Acid Rain and Animals: How does acid rain affect brine shrimp?
In this experiment, you will use vinegar, which is an acid, to gradually lower the pH level of water containing brine shrimp. (As the pH level drops, acidity increases.) You will measure the changing pH level and observe how the shrimp react.
Before you begin, make an educated guess about the outcome of this experiment based on your knowledge of acid rain. This educated guess, or prediction, is your hypothesis. A hypothesis should explain these things:
- the topic of the experiment
- the variable you will change
- the variable you will measure
- what you expect to happen
A hypothesis should be brief, specific, and measurable. It must be something you can test through observation. Your experiment will prove or disprove whether your hypothesis is correct. Here is one possible hypothesis for this experiment: "All the brine shrimp will be dead by the time the pH level of the water reaches 4.5."
In this case, the variable you will change is the pH level of the water, and the variable you will measure is the number of brine shrimp that remain alive. You expect them all to die by the time the pH level reaches 4.5.
You will also set up a control experiment. It will be identical to the "real" experiment, except that the pH level will remain the same in the control water and decrease in the experimental water.
After each pH decrease in the experimental water, you will estimate the number of brine shrimp that remain alive in the experimental and the control water. If the shrimp in the experimental water are all dead by the time the pH reaches 4.5, while most remain alive in the control water, you will know your hypothesis is correct.
Level of Difficulty
Moderate, because of the time involved.
- 1 tablespoon of live brine shrimp (Brine shrimp are sold as fish food at tropical and saltwater fish shops. The clerk will measure 1 tablespoon of shrimp, which contains several hundred shrimp, and pour it into a container of water.)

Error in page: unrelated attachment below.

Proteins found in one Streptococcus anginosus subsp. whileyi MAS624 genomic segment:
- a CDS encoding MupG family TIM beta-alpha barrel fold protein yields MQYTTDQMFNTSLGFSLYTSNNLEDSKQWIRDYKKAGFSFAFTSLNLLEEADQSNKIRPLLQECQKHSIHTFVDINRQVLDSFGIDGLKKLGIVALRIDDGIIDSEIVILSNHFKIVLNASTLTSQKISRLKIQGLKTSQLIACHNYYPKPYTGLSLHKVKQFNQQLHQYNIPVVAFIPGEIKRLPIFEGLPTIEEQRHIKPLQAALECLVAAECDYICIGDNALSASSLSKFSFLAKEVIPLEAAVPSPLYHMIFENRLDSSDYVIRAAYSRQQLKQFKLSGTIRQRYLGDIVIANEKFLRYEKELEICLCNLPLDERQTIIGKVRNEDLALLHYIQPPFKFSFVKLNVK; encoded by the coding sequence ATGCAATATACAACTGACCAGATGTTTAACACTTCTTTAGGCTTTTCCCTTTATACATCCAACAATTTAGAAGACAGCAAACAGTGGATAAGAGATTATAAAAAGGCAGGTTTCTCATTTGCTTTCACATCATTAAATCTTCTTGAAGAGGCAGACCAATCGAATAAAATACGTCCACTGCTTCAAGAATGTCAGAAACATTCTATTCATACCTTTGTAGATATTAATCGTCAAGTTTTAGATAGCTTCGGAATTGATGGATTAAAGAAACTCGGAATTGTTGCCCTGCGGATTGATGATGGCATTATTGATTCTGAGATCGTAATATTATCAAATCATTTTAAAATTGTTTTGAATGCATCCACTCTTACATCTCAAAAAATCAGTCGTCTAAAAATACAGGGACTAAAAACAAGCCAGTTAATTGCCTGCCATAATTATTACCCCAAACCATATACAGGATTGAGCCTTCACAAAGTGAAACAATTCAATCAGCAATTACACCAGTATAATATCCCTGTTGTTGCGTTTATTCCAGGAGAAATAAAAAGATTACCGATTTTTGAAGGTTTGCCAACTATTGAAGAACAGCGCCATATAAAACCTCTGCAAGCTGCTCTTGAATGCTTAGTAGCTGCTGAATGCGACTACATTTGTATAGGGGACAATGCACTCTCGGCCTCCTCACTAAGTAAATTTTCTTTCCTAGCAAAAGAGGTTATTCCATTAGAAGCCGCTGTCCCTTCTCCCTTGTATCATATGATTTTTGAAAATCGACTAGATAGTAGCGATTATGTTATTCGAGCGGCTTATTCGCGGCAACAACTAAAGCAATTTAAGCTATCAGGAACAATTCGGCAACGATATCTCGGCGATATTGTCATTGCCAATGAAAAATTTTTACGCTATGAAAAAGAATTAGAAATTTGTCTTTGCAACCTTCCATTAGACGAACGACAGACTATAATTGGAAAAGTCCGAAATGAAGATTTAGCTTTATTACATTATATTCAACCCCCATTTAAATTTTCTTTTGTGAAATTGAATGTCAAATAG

- 2 wide-mouth jars
- distilled water at room temperature (or tap water that has been in an open container overnight to allow the chlorine in it to evaporate)
- 2 small, clear containers
- 2 labels and a marker
- litmus paper and a color scale
- white vinegar
- measuring spoons
- a stirrer
- 2 medicine droppers
- 1 package dry yeast
- Optional: small aquarium pump with two outlets and plastic tubing
$5 for the brine shrimp, litmus paper, and yeast. (The other materials should be available in most households.)
How to Experiment Safely
Be careful in handling the glass jars. If possible, wear goggles so the vinegar will not splash in your eyes.
- Fill both glass jars half-full of water.
- Use the two small, clear containers to divide the brine shrimp into two equal portions.
- Pour one portion of shrimp into each of the jars. Rinse the small containers. Label one jar Control and one Experiment.
- Dip a different strip of litmus paper into each jar, check the color scale, and record the beginning pH level of each jar on a chart like the one illustrated.
- Use the following steps to take a sample of water from each jar and estimate the number of live shrimp in it:
- Gently stir the water in the experimental jar until the shrimp are distributed evenly.
- Quickly use a medicine dropper to take out a sample of water and shrimp.
- Deposit the sample in one of the clear containers.
- Count or estimate the number of live brine shrimp in it.
- Record the number on your chart.
- Pour the sample back into the same jar.
- Rinse the dropper and container.
- Complete the same process with the control jar.
- Use the other medicine dropper to slowly add 2 tablespoons (30 ml) of vinegar to the experimental jar. Again measure and record the pH level in that jar. Do not add vinegar to the control jar.
- Place both jars in a warm, lighted place where they will not receive direct sun. Add a pinch of dry yeast to both jars as food for the brine shrimp.
- Optional: Attach a length of plastic tubing to each outlet on the aquarium pump. Insert one of the tubes into each jar so it rests on the bottom of the jar. Start the pump, which will keep the water gently moving and increase its oxygen content.
- Each day for a week:
- Add another pinch of dry yeast to both jars.
- Add 2 more tablespoons of vinegar to the experimental jar.
- Measure and record the pH levels of both jars.
- Repeat Step 5 to monitor how many live brine shrimp remain in both jars. If no live brine shrimp remain in the experimental jar before the end of the week, end the experiment.
Summary of Results
Use the data on your chart to create a line or bar graph of your findings. Then study your chart and graph and decide whether your hypothesis was correct. At what pH level did the brine shrimp in the experimental jar start to die in greater numbers? At what level were they all dead? Did most of the shrimp in your control jar survive until the end of the week? Write a paragraph summarizing your findings and explaining whether they supported your hypothesis.
Source: Experiment Central. U·X·L, 2000.